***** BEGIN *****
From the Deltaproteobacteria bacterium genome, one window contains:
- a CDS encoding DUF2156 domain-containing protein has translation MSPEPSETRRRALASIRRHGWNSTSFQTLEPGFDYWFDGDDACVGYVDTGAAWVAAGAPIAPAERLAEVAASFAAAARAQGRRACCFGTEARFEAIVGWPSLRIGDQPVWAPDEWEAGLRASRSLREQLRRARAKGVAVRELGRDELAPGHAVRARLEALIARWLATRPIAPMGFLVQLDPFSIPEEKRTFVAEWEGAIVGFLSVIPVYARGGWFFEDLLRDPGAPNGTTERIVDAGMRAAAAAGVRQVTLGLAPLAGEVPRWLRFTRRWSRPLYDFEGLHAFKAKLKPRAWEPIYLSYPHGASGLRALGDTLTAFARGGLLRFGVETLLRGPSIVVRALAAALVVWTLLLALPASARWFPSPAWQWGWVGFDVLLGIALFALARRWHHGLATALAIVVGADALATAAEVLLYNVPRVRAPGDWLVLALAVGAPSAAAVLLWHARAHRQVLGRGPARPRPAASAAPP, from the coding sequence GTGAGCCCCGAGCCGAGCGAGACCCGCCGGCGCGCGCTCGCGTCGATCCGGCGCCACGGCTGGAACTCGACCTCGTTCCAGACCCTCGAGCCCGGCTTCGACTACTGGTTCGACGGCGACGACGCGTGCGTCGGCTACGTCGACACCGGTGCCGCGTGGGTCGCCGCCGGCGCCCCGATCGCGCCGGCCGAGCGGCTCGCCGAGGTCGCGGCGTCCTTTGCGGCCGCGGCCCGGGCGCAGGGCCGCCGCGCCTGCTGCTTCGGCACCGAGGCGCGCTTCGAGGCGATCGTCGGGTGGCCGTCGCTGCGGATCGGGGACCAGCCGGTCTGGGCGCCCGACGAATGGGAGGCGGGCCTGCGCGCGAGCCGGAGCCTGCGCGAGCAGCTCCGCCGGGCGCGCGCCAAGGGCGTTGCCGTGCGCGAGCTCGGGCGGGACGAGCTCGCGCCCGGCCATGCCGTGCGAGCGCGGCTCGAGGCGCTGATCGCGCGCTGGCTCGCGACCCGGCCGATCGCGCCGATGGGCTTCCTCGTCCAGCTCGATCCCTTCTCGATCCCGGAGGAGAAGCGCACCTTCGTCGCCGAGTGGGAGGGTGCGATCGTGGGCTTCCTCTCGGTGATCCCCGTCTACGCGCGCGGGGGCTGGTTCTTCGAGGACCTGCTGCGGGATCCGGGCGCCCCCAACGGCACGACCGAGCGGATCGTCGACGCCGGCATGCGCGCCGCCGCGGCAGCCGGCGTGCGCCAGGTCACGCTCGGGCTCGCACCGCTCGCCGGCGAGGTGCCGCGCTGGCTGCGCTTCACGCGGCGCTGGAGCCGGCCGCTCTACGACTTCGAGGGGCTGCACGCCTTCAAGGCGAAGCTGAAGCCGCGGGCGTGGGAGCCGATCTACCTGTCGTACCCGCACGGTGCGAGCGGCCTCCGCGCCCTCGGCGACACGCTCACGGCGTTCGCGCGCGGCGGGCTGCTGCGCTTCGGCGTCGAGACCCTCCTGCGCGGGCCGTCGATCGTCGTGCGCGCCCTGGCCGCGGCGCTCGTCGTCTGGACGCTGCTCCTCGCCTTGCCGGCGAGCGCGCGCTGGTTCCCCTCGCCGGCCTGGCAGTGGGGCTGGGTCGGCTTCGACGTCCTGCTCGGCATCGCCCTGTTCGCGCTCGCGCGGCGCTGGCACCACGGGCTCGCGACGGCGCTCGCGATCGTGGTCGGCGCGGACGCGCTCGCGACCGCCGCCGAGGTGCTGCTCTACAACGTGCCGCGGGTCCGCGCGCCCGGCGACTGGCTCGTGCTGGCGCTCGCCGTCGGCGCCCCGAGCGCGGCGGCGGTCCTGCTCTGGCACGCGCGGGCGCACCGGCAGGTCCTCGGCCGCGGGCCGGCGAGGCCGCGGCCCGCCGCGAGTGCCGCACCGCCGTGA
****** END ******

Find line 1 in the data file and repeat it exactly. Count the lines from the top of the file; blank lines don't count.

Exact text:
From the Deltaproteobacteria bacterium genome, one window contains: